If you are caught up on my latest posts, you will remember that I have had some ups and downs in my research process for my Junior Paper. I think it is safe to assume that most students experience difficulties with their JPs. However, the difficulties differ from student to student.
In the Woodrow Wilson School, you choose–or, sometimes, it is chosen for you if you are enrolled in a seminar that specifically focuses on quantitative or qualitative research–whether you would like to do a quantitative or qualitative analysis of your JP topic. While most of the quantitative students are focusing on coding and analyzing existing datasets, the qualitative researchers analyze literature, conduct interviews, and gather information on their own. My biggest challenge so far has been the interviews.
To refresh your memory: I am writing my Junior Paper on the practice of shackling pregnant inmates in New York state prisons. Specifically, I am focusing on whether or not shackling still exists, despite a 2009 ban on the practice, and what accounts for the difference in prevalence among the three women’s prisons in New York (see two of my previous posts here and here). This is a qualitative research approach, which allows for a more personal kind of data collection, which I will explain later. In order to gather as much information as possible, I ambitiously decided on interviewing medical personnel, corrections officers, a New York Times contributor, and leaders of various prison reform organizations.
Now, this list may seem pretty conclusive, but the reality is that the list is only a dream. Something I have realized is that you cannot just snap your fingers and instantly have an interviewee appear before you. There is a much more drawn-out process.
Once you decide on who to contact, you must then find contact information, such as an email address or a phone number. Seems easy enough, right? Wrong. Out of the three prison reform organization leaders that I emailed, zero of them responded. I sent a follow-up email, and then another, and after again receiving no response, I finally decided to look for a phone number, instead. Again, this was not as easy as I expected. Out of the three organizations, only one of them had an official website. The second one had a Facebook page, and the third did not have anything. The website was relatively easy to navigate, but it took a few minutes of stalking the Facebook page before finally finding a phone number to call.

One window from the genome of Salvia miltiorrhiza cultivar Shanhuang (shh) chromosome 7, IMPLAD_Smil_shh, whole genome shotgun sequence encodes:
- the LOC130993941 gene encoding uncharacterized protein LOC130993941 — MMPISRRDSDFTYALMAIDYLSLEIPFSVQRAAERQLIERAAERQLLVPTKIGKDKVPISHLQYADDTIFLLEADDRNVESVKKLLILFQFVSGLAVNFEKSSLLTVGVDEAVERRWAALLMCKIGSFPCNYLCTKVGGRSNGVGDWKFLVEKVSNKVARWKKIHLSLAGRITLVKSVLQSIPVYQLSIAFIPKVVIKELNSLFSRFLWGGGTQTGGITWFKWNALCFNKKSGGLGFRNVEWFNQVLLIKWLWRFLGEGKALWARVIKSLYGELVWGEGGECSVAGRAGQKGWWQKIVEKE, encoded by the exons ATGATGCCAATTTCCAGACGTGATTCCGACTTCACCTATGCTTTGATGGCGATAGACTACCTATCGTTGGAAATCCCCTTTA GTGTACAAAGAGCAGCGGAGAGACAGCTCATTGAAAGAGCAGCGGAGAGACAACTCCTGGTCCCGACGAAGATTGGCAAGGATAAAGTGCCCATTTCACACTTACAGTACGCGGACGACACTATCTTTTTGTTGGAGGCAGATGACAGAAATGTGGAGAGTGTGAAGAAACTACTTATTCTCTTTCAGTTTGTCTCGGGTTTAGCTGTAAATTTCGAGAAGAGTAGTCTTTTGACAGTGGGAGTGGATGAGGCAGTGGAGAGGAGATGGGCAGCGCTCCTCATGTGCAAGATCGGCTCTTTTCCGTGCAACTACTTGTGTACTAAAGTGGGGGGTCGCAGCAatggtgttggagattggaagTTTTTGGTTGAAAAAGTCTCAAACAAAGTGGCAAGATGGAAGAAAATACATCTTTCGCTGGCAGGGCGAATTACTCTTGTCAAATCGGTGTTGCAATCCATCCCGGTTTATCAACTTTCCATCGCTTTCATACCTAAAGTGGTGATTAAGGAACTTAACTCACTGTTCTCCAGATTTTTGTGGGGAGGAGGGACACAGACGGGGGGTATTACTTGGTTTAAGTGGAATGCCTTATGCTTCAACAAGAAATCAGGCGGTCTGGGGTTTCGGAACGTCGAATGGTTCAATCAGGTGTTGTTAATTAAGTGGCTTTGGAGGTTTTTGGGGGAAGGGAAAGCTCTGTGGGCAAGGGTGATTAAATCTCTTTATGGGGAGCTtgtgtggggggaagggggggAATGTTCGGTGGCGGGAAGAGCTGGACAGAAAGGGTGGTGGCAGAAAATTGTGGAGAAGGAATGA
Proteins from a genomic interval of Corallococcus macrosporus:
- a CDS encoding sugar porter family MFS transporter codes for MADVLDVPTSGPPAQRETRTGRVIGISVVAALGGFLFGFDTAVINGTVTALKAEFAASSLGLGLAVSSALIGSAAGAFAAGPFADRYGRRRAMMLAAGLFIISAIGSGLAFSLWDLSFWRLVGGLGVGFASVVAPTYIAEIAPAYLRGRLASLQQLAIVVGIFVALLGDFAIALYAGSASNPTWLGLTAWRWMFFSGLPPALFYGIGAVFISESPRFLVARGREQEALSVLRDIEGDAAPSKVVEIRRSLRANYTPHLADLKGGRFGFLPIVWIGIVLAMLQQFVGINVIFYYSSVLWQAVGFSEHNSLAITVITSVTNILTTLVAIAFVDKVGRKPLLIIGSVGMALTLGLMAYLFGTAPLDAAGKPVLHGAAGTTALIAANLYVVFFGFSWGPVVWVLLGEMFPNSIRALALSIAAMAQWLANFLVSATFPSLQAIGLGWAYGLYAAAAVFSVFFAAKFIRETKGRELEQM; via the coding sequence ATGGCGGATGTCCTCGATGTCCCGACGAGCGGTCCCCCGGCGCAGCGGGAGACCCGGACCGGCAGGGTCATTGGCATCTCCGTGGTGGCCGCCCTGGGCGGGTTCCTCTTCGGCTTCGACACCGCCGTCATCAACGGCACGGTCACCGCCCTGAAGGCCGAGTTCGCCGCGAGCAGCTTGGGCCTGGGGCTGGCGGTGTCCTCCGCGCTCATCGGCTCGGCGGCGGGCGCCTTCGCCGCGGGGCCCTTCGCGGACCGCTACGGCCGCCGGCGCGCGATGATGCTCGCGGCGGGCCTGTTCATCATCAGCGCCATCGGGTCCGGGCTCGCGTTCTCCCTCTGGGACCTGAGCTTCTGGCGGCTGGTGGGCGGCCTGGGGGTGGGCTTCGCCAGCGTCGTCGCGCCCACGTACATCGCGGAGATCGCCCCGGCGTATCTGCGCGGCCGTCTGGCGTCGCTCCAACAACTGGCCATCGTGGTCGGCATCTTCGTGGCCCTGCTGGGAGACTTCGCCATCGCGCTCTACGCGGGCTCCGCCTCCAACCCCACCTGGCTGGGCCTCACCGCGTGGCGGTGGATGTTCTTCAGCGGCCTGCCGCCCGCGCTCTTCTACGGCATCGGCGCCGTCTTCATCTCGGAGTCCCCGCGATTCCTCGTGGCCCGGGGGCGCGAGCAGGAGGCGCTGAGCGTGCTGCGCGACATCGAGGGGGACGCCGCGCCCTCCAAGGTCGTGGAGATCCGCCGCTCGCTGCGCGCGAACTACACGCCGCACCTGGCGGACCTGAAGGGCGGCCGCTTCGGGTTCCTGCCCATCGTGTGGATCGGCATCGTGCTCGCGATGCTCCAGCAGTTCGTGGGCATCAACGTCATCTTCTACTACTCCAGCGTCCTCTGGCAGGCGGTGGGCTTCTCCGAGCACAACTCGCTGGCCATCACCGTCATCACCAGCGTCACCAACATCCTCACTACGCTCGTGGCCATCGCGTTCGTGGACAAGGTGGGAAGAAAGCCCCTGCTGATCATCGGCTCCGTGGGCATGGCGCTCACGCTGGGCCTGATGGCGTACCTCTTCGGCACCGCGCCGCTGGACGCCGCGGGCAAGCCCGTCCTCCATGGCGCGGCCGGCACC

Something else to worry about is not having schedules that match up. For example, when I contacted the New York Times contributor, she told me that she had recently given birth and that she wanted to take the next month to spend time with the child and not have to worry about work. Obviously, I was not going to tell her not to spend time with her infant, but I did have to adjust my own timeline for my JP in order to accommodate her needs. Because of this, it is important to remember to be flexible when interviewing people for your research. Relying on others for information means that much of the process is entirely out of your control. So, I pushed the interview back a month and recently, at long last, I was able to speak with her. This breakthrough gives me a temporary sense of peace, but I know I have to start finding more people to interview so I can finish my JP.
This is not the only way to find contacts for your interviews. There is something called the snowball effect, which essentially means that the first person you interview will give you the name of someone else they think could help, and you go from there. This is extremely helpful, although if someone recommends a person to you solely because they have similar opinions, it is also an obstacle, because it may bias your results.
However, qualitative research is not the only method that presents limitations. If you focus your analysis on a quantitative approach, you must find an existing dataset with all of the variables you want in it. A lot of times, it is extremely difficult to find a dataset with all of your desired variables included, which is a limitation in and of itself. However, once you have found your dataset, it’s pretty much smooth sailing from there. You run a few regressions, form your analysis, and you’re done. On the other hand, the qualitative approach means you have to find your own data or create your own; you don’t use any existing sets.
What I’ve just described are some of the things I have experienced during my interview process for my Junior Paper, but this is by no means a complete list! Interviewing people is difficult, but if you go about it the correct way, you will find yourself with a great resource of information!
—Andrea Reino, Social Sciences Correspondent